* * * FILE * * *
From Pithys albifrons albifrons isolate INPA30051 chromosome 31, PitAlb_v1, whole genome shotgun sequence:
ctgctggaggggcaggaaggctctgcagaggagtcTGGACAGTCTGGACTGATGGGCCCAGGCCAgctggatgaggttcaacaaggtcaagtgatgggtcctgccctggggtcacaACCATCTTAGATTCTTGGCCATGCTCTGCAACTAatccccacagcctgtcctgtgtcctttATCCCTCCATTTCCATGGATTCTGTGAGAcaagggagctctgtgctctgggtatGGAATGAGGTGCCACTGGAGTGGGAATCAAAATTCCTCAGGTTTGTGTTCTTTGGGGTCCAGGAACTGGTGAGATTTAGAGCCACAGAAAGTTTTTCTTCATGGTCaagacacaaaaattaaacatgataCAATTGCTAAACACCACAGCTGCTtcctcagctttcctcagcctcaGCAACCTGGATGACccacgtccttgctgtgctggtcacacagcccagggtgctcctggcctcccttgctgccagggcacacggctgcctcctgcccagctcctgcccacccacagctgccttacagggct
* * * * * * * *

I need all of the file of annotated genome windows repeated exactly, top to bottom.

From Pithys albifrons albifrons isolate INPA30051 chromosome 31, PitAlb_v1, whole genome shotgun sequence:
ctgctggaggggcaggaaggctctgcagaggagtcTGGACAGTCTGGACTGATGGGCCCAGGCCAgctggatgaggttcaacaaggtcaagtgatgggtcctgccctggggtcacaACCATCTTAGATTCTTGGCCATGCTCTGCAACTAatccccacagcctgtcctgtgtcctttATCCCTCCATTTCCATGGATTCTGTGAGAcaagggagctctgtgctctgggtatGGAATGAGGTGCCACTGGAGTGGGAATCAAAATTCCTCAGGTTTGTGTTCTTTGGGGTCCAGGAACTGGTGAGATTTAGAGCCACAGAAAGTTTTTCTTCATGGTCaagacacaaaaattaaacatgataCAATTGCTAAACACCACAGCTGCTtcctcagctttcctcagcctcaGCAACCTGGATGACccacgtccttgctgtgctggtcacacagcccagggtgctcctggcctcccttgctgccagggcacacggctgcctcctgcccagctcctgcccacccacagctgccttacagggct